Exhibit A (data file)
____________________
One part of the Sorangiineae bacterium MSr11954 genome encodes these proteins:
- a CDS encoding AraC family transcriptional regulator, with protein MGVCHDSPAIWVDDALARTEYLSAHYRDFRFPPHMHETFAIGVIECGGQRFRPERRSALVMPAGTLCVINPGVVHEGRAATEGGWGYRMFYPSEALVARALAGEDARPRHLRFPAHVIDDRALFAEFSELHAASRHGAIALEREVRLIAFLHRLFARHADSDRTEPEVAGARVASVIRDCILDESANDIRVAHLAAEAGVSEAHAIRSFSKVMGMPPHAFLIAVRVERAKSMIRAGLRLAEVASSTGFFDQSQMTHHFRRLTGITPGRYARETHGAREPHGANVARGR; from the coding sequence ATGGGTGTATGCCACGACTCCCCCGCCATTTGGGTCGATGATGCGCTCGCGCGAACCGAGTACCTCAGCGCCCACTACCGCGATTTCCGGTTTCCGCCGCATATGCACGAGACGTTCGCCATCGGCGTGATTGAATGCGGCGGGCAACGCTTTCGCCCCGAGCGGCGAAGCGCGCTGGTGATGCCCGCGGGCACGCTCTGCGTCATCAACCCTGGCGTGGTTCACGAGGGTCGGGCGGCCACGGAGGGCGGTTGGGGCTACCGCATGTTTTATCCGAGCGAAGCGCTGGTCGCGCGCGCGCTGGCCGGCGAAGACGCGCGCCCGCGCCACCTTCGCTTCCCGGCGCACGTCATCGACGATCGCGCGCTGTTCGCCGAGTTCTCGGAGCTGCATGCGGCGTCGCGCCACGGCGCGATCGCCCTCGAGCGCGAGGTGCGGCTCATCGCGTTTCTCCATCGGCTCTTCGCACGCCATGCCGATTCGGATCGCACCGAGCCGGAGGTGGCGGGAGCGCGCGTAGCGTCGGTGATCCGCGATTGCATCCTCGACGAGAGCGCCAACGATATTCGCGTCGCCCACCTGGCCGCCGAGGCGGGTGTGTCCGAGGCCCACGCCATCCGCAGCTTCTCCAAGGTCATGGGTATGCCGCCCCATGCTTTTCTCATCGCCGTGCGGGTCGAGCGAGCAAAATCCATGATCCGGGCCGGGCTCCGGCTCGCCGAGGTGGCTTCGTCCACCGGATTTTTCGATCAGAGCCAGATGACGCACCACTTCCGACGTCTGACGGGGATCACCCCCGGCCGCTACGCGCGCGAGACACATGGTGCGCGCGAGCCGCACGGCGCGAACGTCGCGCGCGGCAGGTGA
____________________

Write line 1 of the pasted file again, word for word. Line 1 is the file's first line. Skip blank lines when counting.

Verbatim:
One part of the Sorangiineae bacterium MSr11954 genome encodes these proteins: